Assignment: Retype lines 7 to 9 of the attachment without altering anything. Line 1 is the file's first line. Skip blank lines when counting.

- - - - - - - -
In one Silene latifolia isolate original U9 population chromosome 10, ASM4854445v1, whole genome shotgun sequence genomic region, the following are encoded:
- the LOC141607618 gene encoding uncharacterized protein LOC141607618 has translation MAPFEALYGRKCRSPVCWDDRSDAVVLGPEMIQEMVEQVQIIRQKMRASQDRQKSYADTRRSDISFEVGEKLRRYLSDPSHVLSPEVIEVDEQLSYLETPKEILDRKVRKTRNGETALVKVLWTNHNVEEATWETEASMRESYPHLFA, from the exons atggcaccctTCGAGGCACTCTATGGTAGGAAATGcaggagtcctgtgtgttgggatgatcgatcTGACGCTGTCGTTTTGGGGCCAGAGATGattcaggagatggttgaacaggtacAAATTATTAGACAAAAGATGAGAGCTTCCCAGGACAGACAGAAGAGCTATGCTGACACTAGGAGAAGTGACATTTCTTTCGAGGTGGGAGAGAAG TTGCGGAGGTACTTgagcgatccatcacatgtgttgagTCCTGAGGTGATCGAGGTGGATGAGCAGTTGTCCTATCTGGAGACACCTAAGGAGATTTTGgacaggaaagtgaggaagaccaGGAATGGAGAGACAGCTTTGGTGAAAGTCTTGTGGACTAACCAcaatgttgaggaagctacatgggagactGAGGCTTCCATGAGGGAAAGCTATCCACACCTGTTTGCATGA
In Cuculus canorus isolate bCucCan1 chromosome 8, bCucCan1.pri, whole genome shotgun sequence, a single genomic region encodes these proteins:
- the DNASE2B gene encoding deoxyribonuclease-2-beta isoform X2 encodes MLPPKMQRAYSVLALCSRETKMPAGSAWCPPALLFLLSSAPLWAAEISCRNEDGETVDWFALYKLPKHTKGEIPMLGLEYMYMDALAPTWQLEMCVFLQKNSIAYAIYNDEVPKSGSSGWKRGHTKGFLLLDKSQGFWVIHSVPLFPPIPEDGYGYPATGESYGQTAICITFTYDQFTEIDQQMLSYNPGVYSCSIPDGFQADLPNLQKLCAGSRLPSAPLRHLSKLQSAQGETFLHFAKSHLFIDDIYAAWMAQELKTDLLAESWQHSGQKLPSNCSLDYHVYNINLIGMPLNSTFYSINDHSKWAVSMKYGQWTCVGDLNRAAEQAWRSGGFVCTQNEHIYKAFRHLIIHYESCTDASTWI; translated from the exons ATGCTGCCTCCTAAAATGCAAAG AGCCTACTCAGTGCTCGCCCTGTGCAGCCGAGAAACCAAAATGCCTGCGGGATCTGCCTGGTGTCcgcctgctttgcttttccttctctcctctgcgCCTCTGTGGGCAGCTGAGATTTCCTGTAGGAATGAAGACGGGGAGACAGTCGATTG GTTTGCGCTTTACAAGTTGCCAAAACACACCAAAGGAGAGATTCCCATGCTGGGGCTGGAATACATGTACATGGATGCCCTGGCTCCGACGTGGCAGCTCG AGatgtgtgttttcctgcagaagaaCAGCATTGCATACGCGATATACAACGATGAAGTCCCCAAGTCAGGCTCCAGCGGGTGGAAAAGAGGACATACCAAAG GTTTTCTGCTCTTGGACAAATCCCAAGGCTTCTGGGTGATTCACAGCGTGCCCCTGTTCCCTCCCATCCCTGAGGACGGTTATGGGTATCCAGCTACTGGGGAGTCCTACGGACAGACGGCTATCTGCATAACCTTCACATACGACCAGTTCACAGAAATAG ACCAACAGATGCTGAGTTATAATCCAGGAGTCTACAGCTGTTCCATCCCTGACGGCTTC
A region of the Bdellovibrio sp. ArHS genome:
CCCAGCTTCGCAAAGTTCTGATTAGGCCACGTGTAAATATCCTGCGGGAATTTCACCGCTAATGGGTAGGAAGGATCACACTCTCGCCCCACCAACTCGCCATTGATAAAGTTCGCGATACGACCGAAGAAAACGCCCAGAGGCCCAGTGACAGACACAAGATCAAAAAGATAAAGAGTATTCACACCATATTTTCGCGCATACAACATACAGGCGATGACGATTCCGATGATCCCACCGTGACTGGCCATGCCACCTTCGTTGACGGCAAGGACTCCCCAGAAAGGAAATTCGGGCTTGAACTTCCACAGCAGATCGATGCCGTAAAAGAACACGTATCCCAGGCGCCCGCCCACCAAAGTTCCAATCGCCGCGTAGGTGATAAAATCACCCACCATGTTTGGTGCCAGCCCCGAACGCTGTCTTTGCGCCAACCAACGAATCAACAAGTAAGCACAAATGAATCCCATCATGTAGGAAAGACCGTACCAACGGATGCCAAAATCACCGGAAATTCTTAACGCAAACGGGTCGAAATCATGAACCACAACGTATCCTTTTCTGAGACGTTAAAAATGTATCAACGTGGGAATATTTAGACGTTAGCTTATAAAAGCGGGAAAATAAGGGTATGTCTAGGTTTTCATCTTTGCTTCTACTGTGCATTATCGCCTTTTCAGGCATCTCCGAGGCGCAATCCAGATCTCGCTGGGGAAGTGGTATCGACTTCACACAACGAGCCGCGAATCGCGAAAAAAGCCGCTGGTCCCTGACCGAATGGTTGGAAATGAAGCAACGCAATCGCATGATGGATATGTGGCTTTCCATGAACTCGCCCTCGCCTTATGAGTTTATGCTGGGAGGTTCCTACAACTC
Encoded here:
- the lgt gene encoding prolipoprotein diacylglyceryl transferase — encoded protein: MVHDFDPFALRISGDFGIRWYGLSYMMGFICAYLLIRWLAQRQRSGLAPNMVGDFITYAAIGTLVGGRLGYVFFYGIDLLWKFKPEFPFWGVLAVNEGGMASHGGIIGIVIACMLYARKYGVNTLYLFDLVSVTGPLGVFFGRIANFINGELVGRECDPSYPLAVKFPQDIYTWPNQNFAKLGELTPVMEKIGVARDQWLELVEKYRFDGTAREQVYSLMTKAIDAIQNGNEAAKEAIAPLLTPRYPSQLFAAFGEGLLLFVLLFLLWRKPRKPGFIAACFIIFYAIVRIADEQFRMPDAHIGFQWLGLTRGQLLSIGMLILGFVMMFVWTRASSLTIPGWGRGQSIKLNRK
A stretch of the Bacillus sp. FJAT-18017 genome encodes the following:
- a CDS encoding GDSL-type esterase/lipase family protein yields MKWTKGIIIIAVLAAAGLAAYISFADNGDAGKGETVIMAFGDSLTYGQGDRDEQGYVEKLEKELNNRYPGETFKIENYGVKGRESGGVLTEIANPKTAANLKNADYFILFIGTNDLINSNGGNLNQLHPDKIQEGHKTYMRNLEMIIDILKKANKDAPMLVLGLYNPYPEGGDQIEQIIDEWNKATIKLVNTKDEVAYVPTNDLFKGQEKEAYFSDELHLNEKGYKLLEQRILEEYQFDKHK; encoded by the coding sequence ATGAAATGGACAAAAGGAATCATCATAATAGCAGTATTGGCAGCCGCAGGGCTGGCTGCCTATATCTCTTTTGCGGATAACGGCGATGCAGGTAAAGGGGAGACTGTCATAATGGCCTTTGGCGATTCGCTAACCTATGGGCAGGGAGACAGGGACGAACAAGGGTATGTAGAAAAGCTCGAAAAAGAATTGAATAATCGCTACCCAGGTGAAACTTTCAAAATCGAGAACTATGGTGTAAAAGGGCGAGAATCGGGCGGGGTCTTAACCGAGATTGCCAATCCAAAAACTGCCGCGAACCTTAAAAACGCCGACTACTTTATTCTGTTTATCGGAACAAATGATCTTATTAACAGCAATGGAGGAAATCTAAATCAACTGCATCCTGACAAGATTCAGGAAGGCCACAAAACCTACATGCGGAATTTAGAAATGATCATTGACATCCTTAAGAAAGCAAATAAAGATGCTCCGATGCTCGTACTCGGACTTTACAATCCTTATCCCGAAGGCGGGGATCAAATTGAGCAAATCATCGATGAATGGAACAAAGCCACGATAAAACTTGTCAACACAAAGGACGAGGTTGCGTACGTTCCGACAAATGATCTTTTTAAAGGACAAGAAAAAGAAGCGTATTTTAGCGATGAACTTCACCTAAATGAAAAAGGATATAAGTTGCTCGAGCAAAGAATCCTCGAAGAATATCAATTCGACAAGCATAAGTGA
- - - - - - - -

Encoded here:
- the lgt gene encoding prolipoprotein diacylglyceryl transferase — encoded protein: MVHDFDPFALRISGDFGIRWYGLSYMMGFICAYLLIRWLAQRQRSGLAPNMVGDFITYAAIGTLVGGRLGYVFFYGIDLLWKFKPEFPFWGVLAVNEGGMASHGGIIGIVIACMLYARKYGVNTLYLFDLVSVTGPLGVFFGRIANFINGELVGRECDPSYPLAVKFPQDIYTWPNQNFAKLGELTPVMEKIGVARDQWLELVEKYRFDGTAREQVYSLMTKAIDAIQNGNEAAKEAIAPLLTPRYPSQLFAAFGEGLLLFVLLFLLWRKPRKPGFIAACFIIFYAIVRIADEQFRMPDAHIGFQWLGLTRGQLLSIGMLILGFVMMFVWTRASSLTIPGWGRGQSIKLNRK
A stretch of the Bacillus sp. FJAT-18017 genome encodes the following: